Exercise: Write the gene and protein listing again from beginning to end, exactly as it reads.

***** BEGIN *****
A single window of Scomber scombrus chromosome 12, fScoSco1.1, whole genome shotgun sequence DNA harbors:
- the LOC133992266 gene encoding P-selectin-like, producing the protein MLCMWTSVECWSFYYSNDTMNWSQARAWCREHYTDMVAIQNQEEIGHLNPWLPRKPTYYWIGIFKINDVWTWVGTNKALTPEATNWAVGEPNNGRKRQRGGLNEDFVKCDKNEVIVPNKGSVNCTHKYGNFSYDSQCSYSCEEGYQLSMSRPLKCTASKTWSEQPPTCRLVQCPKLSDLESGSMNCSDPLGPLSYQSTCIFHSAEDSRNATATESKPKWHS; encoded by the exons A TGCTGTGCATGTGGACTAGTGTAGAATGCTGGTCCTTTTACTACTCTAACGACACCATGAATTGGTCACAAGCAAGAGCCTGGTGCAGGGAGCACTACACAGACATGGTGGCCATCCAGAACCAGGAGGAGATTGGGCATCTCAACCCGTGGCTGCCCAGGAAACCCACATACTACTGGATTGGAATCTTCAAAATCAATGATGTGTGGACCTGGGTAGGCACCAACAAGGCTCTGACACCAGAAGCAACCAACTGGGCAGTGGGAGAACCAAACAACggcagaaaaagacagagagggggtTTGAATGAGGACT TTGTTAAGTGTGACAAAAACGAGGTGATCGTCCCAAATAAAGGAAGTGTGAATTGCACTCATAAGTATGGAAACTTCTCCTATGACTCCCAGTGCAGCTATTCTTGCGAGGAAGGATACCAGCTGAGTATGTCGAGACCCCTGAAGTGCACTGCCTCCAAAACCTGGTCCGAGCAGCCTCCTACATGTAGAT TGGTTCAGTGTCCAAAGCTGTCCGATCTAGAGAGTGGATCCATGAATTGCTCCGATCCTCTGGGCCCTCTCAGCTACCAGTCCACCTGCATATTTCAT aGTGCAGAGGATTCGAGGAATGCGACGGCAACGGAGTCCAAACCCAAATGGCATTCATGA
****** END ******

A single window of Scomber scombrus chromosome 12, fScoSco1.1, whole genome shotgun sequence DNA harbors:
- the LOC133992266 gene encoding P-selectin-like, producing the protein MLCMWTSVECWSFYYSNDTMNWSQARAWCREHYTDMVAIQNQEEIGHLNPWLPRKPTYYWIGIFKINDVWTWVGTNKALTPEATNWAVGEPNNGRKRQRGGLNEDFVKCDKNEVIVPNKGSVNCTHKYGNFSYDSQCSYSCEEGYQLSMSRPLKCTASKTWSEQPPTCRLVQCPKLSDLESGSMNCSDPLGPLSYQSTCIFHSAEDSRNATATESKPKWHS; encoded by the exons A TGCTGTGCATGTGGACTAGTGTAGAATGCTGGTCCTTTTACTACTCTAACGACACCATGAATTGGTCACAAGCAAGAGCCTGGTGCAGGGAGCACTACACAGACATGGTGGCCATCCAGAACCAGGAGGAGATTGGGCATCTCAACCCGTGGCTGCCCAGGAAACCCACATACTACTGGATTGGAATCTTCAAAATCAATGATGTGTGGACCTGGGTAGGCACCAACAAGGCTCTGACACCAGAAGCAACCAACTGGGCAGTGGGAGAACCAAACAACggcagaaaaagacagagagggggtTTGAATGAGGACT TTGTTAAGTGTGACAAAAACGAGGTGATCGTCCCAAATAAAGGAAGTGTGAATTGCACTCATAAGTATGGAAACTTCTCCTATGACTCCCAGTGCAGCTATTCTTGCGAGGAAGGATACCAGCTGAGTATGTCGAGACCCCTGAAGTGCACTGCCTCCAAAACCTGGTCCGAGCAGCCTCCTACATGTAGAT TGGTTCAGTGTCCAAAGCTGTCCGATCTAGAGAGTGGATCCATGAATTGCTCCGATCCTCTGGGCCCTCTCAGCTACCAGTCCACCTGCATATTTCAT aGTGCAGAGGATTCGAGGAATGCGACGGCAACGGAGTCCAAACCCAAATGGCATTCATGA